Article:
Purpose of review
Adolescence is a common time for the identification of cardiovascular disease risk factors, including elevated cholesterol. Guidelines for the detection and treatment of hypercholesterolemia differ for children and adults. This review highlights these differences and discusses special considerations for cholesterol management in the adolescent population.
Several longitudinal studies have confirmed that the number of cardiovascular risk factors present in adolescence, including elevated cholesterol, lead to atherosclerosis in adults. There is increased awareness that other chronic medical conditions, including diabetes, congenital heart disease, inflammatory diseases, and childhood cancer, can accelerate this process. There is a move to screen and treat more young patients with elevated cholesterol to prevent future cardiovascular disease. New markers of atherosclerosis are being used to quantify cardiovascular disease risk in adolescents in research populations. The safety and efficacy of several interventions, including drug therapy, is increasingly established.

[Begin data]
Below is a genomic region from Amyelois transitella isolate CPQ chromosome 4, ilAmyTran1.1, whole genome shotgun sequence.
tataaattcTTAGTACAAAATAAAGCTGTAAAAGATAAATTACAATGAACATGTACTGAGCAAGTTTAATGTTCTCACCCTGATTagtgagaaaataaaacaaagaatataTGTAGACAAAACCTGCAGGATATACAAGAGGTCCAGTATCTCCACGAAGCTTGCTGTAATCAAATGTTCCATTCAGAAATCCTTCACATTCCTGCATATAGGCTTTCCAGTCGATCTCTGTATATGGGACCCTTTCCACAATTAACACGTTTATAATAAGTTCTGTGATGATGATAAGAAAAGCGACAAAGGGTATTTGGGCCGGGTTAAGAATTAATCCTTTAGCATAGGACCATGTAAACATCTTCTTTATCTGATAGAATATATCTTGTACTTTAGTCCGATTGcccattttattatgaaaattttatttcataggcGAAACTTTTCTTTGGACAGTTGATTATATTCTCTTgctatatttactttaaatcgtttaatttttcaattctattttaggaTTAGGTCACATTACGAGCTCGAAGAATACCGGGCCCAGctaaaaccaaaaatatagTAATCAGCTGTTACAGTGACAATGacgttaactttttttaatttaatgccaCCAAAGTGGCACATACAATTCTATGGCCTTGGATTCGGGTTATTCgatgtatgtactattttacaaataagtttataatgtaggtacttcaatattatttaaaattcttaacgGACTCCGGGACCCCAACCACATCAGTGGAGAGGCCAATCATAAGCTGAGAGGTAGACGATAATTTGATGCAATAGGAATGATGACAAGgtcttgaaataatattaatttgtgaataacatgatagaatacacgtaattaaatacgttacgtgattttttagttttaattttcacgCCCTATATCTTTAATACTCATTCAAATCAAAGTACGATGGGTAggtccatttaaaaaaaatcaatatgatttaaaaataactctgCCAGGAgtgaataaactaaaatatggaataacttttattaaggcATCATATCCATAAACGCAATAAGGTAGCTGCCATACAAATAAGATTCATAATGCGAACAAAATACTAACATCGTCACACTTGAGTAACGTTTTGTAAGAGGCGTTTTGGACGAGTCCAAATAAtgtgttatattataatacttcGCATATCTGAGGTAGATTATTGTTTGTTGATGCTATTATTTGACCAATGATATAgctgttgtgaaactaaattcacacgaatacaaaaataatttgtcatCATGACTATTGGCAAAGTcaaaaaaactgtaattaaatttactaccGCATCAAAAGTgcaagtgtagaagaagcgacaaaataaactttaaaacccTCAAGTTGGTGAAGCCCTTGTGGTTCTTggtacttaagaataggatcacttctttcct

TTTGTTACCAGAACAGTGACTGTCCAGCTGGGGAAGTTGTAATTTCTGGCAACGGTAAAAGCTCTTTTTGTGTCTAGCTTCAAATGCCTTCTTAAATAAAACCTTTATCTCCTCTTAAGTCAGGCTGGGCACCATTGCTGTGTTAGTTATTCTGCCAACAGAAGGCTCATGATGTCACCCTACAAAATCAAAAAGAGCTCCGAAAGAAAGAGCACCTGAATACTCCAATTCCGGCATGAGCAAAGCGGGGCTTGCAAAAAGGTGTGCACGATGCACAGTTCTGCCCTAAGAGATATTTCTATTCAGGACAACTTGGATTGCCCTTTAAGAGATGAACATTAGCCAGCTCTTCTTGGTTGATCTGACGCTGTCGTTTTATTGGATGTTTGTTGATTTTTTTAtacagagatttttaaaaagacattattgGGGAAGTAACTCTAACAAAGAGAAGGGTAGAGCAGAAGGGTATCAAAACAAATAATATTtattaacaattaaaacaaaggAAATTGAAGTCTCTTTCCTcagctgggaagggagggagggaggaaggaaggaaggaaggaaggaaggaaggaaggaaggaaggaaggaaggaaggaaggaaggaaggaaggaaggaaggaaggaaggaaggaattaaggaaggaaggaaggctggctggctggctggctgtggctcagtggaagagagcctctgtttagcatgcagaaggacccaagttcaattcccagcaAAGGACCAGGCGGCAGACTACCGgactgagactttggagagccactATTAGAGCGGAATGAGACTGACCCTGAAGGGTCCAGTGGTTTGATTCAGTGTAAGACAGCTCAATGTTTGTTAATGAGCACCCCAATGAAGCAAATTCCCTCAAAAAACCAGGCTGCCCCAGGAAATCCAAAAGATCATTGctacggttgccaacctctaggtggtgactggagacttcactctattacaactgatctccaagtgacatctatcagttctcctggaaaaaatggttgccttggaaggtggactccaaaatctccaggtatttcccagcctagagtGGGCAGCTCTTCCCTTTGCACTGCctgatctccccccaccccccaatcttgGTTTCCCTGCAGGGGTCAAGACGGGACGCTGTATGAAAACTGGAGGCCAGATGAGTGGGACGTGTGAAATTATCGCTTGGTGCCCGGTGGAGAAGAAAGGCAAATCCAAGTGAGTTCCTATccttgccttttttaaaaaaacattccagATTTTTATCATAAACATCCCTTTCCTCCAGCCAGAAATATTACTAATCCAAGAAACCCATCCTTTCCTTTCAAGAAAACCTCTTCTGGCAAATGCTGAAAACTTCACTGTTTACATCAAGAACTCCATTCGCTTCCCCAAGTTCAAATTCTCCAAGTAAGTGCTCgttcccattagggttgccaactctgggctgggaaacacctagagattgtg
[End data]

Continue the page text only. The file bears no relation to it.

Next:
Comprehensive cardiovascular risk assessment is important for adolescent health and includes assessment of family history and tobacco use along with measurement of body mass index and blood pressure. Additionally, cholesterol screening is recommended for overweight adolescents or those with an unknown family history and for all patients by the age of 20. Providers caring for adolescents should be familiar with both the pediatric and adult cholesterol screening and treatment guidelines as well as how common adolescent conditions affect cholesterol levels.